Early engines tend to have all black lettering on the cam covers, and develop around 118 horsepower. These engines have a smaller crank with 40mm big ends and 3 small vertical ribs on the inlet side of the block. These were followed by blue and black lettered engines (which I have) which are also from 1983 and develop the same horsepower, but many seem to have a bigger crank (42mm big ends). After these came the red and black top engines with 89 versus 88 kW, from about 1987-1990.

The latest has all red lettering, is 91 onwards and develops 135 horsepower (100 kW). These engines have a different cylinder head with smaller inlet ports and an external oil return at the rear right corner from the head to the block. If you were at the last motorkana you would have seen my car making a very effective smoke screen as I completed about 30 seconds of 7000 in first gear whilst turning hard left! Basically the oil pump was pumping the oil into the head faster than it could drain back, the cams submerged and the oil then went out the breather into the inlet manifold and my car became a 2 stroke. Apparently I went rather pale... Anyway, I think the advantages of the external oil return are now obvious! As an aside, I went on to use second gear and win the event.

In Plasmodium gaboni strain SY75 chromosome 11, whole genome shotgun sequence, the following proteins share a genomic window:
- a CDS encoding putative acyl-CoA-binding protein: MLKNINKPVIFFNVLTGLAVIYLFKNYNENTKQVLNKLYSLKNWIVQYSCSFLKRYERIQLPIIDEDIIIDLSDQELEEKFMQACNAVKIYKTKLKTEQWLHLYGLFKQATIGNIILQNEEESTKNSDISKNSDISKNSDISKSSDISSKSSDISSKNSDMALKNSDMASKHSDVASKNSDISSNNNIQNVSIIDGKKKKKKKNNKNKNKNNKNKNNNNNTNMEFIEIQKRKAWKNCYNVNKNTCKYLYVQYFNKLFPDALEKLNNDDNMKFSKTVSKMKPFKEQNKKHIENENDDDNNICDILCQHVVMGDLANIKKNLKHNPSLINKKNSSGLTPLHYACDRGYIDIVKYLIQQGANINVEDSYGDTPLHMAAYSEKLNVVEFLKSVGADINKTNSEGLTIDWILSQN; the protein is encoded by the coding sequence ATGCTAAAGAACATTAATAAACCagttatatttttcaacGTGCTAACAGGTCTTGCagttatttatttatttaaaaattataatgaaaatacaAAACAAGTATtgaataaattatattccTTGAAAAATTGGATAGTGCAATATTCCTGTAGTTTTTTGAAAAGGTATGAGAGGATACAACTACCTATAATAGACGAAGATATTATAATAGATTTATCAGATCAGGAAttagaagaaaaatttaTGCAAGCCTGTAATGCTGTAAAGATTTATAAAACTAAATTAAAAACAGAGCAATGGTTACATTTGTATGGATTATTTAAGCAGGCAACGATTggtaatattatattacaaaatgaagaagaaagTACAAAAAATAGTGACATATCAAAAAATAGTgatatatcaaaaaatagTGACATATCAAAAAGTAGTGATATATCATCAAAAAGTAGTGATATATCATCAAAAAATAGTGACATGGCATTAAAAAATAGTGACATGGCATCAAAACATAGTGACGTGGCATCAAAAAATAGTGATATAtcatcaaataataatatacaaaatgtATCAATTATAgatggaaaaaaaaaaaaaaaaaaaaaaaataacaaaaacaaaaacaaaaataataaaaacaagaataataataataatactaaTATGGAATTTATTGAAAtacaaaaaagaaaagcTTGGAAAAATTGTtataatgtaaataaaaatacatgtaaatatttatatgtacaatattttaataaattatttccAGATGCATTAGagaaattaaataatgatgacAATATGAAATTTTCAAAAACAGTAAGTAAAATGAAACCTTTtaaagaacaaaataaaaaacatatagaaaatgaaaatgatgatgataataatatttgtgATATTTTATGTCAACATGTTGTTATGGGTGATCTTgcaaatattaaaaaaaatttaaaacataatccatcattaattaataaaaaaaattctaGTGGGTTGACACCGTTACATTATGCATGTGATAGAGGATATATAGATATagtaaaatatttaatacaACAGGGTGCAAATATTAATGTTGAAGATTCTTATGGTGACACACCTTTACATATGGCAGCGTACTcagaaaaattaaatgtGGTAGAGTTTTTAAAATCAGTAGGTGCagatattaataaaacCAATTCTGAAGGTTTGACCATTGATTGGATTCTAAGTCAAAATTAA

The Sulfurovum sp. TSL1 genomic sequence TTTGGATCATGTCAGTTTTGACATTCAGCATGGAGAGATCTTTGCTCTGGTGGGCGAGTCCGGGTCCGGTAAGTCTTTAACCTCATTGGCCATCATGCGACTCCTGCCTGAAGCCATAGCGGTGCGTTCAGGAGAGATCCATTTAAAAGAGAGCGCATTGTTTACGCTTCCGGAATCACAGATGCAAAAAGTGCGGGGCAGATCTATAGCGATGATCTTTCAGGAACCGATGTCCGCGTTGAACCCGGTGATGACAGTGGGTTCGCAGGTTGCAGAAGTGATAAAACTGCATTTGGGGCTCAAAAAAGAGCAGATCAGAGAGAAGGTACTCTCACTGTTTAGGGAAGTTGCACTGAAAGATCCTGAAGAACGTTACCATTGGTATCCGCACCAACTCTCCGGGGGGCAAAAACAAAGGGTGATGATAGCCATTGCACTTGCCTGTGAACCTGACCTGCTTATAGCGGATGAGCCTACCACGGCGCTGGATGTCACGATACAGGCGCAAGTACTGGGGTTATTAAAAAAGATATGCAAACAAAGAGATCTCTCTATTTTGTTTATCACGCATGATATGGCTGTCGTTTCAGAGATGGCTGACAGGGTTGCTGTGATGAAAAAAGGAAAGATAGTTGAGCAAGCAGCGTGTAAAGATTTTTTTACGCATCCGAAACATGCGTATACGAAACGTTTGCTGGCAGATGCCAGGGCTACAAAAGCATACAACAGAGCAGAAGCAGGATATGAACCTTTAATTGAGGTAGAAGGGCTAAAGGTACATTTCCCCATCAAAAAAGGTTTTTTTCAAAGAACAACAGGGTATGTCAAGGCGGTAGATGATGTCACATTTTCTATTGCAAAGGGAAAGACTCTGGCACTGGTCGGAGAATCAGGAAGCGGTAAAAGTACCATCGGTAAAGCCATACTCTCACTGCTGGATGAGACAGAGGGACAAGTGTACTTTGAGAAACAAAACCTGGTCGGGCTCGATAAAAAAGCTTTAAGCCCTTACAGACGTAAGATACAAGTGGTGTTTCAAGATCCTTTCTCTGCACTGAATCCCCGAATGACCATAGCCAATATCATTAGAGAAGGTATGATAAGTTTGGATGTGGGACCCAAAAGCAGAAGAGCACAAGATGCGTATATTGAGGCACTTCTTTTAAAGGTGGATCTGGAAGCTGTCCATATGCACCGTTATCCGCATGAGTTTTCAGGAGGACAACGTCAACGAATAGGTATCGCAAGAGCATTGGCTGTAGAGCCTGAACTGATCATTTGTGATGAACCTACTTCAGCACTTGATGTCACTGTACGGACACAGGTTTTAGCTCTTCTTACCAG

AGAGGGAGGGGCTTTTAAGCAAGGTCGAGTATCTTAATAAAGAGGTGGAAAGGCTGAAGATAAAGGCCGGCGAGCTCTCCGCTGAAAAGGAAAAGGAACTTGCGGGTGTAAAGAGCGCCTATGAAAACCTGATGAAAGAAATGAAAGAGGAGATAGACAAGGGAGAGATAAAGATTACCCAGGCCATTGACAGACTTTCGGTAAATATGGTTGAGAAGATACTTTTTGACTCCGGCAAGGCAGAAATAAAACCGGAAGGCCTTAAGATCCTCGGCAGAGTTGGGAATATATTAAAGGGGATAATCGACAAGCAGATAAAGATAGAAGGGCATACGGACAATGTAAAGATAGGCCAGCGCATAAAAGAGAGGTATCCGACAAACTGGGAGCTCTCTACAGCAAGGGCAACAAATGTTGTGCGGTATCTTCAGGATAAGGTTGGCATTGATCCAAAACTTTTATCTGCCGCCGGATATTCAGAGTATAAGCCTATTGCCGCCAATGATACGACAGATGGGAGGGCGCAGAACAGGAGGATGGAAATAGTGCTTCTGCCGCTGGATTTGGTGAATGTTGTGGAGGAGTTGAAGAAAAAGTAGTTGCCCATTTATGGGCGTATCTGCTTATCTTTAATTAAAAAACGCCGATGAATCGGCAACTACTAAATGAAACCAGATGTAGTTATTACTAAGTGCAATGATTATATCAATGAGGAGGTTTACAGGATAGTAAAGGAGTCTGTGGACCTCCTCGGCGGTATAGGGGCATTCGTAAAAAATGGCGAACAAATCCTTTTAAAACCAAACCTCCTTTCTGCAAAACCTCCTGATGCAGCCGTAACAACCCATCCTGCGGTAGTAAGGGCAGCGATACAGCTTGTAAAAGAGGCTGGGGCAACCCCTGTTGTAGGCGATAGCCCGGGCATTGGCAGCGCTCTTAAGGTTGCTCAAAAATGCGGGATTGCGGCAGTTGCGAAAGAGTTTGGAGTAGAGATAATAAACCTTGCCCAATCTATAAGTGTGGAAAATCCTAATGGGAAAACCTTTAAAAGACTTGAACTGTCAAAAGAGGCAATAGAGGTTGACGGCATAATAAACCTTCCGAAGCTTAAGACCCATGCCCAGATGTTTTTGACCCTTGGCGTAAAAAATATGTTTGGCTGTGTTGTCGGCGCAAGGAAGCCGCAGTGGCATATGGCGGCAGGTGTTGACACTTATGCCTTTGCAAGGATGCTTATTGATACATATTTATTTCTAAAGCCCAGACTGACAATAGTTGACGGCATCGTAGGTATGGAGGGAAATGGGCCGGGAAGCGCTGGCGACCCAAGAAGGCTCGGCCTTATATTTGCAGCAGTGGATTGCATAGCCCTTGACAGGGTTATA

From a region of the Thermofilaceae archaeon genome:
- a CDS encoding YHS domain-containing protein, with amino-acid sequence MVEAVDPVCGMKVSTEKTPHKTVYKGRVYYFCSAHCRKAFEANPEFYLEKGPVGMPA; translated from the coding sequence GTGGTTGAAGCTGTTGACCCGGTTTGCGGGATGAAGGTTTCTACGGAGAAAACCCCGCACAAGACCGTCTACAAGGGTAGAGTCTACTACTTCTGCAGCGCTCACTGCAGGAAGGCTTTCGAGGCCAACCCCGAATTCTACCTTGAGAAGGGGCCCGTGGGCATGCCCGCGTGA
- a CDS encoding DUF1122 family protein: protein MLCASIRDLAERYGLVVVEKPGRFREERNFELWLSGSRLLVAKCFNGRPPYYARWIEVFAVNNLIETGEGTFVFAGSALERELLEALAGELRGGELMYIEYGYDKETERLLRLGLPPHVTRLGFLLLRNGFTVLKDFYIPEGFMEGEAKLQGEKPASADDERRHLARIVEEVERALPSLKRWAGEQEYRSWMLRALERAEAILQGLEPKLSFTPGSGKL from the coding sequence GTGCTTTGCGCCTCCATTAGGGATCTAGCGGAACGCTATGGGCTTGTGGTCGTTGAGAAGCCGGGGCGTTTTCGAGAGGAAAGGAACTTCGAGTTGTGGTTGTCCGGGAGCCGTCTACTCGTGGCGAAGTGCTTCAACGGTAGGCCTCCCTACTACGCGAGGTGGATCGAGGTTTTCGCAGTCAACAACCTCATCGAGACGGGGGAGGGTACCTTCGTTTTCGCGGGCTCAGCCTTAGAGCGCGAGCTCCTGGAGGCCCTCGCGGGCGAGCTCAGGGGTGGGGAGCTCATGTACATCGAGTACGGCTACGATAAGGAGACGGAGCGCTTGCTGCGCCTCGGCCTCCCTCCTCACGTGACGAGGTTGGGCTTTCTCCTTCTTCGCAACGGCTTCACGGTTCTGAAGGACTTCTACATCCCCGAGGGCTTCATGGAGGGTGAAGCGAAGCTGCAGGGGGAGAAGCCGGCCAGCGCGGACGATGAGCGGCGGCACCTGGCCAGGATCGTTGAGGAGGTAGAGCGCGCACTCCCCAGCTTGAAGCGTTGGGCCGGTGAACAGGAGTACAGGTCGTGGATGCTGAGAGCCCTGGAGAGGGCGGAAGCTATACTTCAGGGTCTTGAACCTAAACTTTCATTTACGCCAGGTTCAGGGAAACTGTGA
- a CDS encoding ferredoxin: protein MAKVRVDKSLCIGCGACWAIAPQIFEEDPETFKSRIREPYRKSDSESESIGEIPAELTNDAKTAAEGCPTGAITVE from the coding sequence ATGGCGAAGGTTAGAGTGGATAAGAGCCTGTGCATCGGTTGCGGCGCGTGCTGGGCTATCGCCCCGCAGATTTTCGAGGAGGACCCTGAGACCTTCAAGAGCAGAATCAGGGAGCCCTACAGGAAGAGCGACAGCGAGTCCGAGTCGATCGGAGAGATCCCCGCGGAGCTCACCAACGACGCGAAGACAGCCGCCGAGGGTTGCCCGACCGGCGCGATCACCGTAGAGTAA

Additionally these later engines have bigger gudgeons and oil cooled pistons, along with a bigger oil pump and larger clutch and different flywheel, which will still fit the into the standard gearbox bellhousings. Unfortunately at this moment in time these engines are very rare in NZ as most cars so fitted are still on the road, even in Japan. All of these engines develop maximum horsepower at about 6500 rpm and in stock form lose power rapidly above 7500. If you get very lucky, there is a 4AGE-20 which is in the latest Corollas in Japan. This beast has 5 yes 5 valves per cylinder and 160 horsepower in stock form. The supercharged version delivers 195....